Trump’s bow to the people
His order to review how land is taken for public monuments is long overdue
The Antiquities Act of 1906 was a splendid idea. The Act was intended to give presidents limited authority — emphasis on the word “limited” — to designate unique and special landmarks, such as a natural arch, breathtaking mesas or an ancient cliff dwelling that deserves to be preserved for future generations. Certain presidents have abused this authority and seized millions of acres of private land for federal regulation. Barack Obama used the Act 27 times, more than any other president.
President Trump ordered Interior Secretary Ryan Zinke to review dozens of national monuments to determine whether such designations imposed since 1996 have gone above and beyond the limits of the Antiquities Act, and whether Congress should reform the Act to prevent further presidential abuse. “Today,” the president says, “we are putting the states back in charge.”
Mr. Trump was persuaded that reform is necessary by the seizure last year of more than a million acres in southeastern Utah for the Bears Ears National Monument, twin buttes that tower over a rugged landscape of jagged red rocks. Archaeological sites detailing the history of the land’s ancient inhabitants abound in the area. Barack Obama set aside more than a million acres with his order just as he was leaving the White House with the stroke of his pen, to the applause of radical left-wing preservationist groups that won’t be satisfied until no privately held land is left anywhere. From the people who live in Utah, not so much.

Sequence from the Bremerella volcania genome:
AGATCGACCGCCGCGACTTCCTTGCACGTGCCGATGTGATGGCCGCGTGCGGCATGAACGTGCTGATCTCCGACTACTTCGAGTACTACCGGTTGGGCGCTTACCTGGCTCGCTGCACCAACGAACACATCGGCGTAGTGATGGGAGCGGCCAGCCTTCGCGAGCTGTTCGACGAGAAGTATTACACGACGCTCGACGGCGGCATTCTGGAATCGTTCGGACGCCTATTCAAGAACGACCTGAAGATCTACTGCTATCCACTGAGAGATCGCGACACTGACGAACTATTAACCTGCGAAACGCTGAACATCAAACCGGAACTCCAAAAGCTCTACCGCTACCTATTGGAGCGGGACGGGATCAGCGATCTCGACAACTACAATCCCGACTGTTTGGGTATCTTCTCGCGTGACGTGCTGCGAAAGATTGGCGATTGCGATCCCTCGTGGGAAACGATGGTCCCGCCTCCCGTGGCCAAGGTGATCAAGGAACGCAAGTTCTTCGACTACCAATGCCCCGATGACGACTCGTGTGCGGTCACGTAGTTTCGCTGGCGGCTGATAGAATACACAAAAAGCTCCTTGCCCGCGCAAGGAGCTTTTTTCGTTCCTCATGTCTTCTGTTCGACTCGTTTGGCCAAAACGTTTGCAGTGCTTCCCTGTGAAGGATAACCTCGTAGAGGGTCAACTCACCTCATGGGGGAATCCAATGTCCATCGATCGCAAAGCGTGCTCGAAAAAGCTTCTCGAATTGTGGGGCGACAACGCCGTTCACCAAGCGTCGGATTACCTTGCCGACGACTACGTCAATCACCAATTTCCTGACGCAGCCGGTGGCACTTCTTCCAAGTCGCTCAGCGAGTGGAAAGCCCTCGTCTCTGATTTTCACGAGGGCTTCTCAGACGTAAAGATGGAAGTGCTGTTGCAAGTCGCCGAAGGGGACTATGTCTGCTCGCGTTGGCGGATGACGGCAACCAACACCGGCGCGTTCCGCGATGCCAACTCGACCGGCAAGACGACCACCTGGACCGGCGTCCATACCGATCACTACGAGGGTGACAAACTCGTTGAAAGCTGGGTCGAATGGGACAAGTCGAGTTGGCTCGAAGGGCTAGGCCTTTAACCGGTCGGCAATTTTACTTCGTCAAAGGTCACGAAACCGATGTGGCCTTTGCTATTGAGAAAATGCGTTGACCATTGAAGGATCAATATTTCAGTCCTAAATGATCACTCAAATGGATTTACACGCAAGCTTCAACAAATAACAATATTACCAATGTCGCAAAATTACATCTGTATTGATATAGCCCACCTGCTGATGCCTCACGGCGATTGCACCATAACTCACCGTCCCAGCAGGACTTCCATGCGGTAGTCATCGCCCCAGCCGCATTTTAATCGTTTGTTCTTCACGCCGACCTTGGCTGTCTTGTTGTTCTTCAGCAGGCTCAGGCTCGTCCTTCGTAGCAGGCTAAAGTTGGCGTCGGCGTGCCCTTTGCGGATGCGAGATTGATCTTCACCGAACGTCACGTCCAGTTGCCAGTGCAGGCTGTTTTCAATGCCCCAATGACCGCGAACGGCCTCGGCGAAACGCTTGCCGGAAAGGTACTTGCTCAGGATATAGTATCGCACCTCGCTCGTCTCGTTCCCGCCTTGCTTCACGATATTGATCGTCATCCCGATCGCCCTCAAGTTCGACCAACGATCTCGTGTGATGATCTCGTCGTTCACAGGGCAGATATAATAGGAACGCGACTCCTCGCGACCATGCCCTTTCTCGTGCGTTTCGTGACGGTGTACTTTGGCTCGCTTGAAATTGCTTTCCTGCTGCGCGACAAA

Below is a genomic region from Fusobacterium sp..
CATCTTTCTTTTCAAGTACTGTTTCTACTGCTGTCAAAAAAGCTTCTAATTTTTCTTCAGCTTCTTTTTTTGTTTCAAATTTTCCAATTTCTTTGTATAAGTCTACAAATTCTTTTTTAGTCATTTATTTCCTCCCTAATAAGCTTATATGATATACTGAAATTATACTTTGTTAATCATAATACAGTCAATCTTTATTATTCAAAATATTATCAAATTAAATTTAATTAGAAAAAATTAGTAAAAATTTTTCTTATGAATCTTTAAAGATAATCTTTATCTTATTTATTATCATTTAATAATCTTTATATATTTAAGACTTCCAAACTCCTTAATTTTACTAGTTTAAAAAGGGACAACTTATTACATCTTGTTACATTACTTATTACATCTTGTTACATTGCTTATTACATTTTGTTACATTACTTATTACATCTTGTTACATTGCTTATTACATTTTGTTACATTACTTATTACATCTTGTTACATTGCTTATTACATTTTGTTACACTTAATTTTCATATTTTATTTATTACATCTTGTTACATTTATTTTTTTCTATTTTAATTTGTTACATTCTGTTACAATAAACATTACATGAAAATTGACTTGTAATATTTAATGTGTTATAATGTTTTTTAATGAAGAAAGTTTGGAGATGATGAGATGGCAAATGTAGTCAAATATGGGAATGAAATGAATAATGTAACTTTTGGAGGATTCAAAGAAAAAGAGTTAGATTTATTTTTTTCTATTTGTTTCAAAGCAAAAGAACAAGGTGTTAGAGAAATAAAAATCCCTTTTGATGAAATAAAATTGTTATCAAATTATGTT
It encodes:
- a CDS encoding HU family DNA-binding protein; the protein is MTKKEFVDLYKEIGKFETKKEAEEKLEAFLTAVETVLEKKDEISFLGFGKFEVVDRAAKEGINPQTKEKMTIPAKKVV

The Utah congressional delegation had worked with residents, Indian tribes and state government officials to develop a plan to preserve the land, a consensus forged in hundreds of meetings over three years. “In good faith,” says Sen. Orrin Hatch, the Republican senior senator from Utah, in an op-ed newspaper essay, “we coordinated with President Barack Obama . . . but in the twilight hours of his presidency he betrayed us, forgoing our grass-roots effort in favor of a topdown monument designation unprecedented in size and scope . . . He ignored the best interests of Utah and cast aside the will of the people — all in favor of a unilateral approach meant to satisfy the demands of far-left interest groups.”
Mr. Hatch and Mike Lee, the other Utah senator, proposed legislation last year to require state approval and congressional authorization before new national monuments can be declared on federal land and water. The bill failed, but the controversy grew and controversy will no doubt survive President Trump’s order. The Obama seizure was taken at the behest of five Indian tribes claiming ancestral and spiritual ties to the area. Existing rights to drill, mine and graze the land would be preserved, but only under federal regulation and supervision by the U.S. Bureau of Land Management.
Josh Ewing, executive director of the Friends of Cedar Mesa, a liberal conservative group, criticized the Hatch-Lee legislation as making protection of such land impossible. “A change like that would mean it doesn’t matter how important the landscape is, politics will rules the day.”
Well, exactly. Politics should rule the day, because “politics” is the way contentious issues are worked out by the people in a democracy. Barack Obama’s expensive tip of his hat, and then some, to radical environmental groups was “politics.” So is President Trump’s order returning the “politics” of land management to the people, in this case to the people of Utah. It was the right thing to do.